via David Icke
A new study by academics at the School of Business and Economics and The University of Sheffield, and economic consultants at Economic Insight, seeks to provide a more statistically robust approach to the question: “How many deaths in England and Wales are due to COVID-19?”.
Currently COVID-associated deaths or excess deaths are used to track the impact of the virus. However these figures may be distorted as to record a COVID-associated death you require only weak evidence that COVID ‘may’ have contributed to the death, and counting excess deaths assumes that any variation in weekly mortality relative to a five year average represents ‘excess’ deaths due to COVID without taking into account other drivers of mortality.
The new study, co-authored by Karligash Glass, Professor of Financial Economics and a respected economic data scientist within Loughborough University’s School of Business and Economics, Professor Anthony Glass (Professor of Managerial Economics, the University of Sheffield), Sam Williams (founder and Director of Economic Insight) and Alasdair Crookes (Consultant at Economic Insight) proposes an enhanced approach to crunching the COVID numbers.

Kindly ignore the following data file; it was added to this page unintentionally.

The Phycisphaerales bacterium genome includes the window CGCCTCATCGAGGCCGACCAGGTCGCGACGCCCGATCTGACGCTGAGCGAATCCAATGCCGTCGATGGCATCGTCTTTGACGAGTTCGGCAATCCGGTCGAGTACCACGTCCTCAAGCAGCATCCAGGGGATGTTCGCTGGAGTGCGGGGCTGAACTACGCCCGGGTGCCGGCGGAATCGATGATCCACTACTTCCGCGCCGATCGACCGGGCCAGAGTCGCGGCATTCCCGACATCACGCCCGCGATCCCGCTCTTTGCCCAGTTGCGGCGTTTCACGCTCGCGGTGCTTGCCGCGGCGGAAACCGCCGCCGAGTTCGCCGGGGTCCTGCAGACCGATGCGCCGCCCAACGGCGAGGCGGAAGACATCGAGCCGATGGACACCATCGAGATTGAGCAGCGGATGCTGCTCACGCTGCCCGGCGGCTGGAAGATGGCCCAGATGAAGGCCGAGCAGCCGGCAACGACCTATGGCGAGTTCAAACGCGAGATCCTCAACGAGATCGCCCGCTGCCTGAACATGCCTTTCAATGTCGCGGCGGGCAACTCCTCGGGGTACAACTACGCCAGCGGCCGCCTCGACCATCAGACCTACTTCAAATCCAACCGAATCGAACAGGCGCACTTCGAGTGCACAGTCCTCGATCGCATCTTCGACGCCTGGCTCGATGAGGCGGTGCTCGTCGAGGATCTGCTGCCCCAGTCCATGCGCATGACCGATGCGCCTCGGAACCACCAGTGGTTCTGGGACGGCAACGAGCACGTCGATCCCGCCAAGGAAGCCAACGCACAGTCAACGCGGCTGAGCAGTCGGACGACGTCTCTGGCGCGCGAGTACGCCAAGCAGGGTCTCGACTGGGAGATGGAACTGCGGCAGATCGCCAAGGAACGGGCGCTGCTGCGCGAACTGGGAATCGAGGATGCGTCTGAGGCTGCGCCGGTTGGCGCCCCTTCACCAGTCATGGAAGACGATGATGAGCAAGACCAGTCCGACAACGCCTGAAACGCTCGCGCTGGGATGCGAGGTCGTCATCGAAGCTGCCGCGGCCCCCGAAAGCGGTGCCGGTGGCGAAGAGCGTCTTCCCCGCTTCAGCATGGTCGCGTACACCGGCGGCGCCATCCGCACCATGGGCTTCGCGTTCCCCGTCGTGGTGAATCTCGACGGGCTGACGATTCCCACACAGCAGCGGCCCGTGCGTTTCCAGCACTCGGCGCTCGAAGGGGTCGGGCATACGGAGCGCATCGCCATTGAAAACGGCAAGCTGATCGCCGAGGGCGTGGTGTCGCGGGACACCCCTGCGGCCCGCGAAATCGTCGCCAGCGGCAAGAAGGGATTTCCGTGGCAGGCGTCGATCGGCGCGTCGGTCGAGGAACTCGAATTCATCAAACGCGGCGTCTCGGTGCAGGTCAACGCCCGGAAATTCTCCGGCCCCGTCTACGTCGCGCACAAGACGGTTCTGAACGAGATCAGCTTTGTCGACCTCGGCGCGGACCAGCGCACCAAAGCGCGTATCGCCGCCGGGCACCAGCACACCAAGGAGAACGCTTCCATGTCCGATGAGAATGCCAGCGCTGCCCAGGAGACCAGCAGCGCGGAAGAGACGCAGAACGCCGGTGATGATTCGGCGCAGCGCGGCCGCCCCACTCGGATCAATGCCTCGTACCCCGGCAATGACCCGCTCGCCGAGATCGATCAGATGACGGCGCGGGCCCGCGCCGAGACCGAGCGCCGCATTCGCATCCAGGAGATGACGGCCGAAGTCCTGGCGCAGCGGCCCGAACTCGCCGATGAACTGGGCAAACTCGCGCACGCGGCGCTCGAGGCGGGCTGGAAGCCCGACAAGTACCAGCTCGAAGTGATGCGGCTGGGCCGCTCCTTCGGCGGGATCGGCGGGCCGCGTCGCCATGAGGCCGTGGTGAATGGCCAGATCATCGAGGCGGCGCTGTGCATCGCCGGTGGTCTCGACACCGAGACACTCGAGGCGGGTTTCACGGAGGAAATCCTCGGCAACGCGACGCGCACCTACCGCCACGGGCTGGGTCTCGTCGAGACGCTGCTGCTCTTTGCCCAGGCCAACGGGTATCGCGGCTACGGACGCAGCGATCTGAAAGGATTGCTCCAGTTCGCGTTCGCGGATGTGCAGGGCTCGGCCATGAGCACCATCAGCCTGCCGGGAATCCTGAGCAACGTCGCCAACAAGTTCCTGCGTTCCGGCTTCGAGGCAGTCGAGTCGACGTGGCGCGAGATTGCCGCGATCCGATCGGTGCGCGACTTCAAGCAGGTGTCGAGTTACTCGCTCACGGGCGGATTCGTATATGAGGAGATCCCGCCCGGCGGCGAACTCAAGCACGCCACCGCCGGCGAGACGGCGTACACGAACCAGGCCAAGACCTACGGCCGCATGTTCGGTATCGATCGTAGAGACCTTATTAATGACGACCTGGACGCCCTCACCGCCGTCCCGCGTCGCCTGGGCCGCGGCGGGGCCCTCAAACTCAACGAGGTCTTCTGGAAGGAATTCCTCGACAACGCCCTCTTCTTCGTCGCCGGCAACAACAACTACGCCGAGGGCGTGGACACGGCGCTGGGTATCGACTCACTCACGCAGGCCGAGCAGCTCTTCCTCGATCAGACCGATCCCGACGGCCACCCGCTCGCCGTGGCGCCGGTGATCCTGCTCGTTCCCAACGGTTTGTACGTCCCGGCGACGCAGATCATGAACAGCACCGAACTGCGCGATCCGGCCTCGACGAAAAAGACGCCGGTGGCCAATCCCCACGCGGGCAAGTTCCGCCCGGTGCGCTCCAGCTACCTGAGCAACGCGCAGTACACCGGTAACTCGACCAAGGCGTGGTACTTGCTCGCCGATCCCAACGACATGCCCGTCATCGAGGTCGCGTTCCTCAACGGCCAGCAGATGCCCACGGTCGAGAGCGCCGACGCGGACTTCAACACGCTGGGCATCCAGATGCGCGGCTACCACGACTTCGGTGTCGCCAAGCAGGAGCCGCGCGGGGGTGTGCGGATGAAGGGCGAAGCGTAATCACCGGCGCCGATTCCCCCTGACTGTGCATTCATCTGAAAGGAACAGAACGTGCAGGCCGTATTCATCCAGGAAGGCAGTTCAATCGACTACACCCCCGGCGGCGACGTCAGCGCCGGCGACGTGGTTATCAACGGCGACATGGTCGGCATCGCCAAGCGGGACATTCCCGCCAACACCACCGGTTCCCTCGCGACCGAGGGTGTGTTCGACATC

The authors have used statistical techniques to better identify deaths due to COVID, applying the excess death framework more robustly and controlling for other factors that affect mortality. The key findings are as follows:
- Actual deaths due to COVID are some 54% or 63% lower than implied by the standard excess deaths measure, and reported excess deaths likely include a significant number of non-COVID deaths.
- While it is well known that COVID deaths are concentrated in the elderly, the study finds them to be particularly acute in the very elderly (75-84 and 85+ years old).
- Over the lockdown period as a whole Government policy has increased mortality rather than reduced it.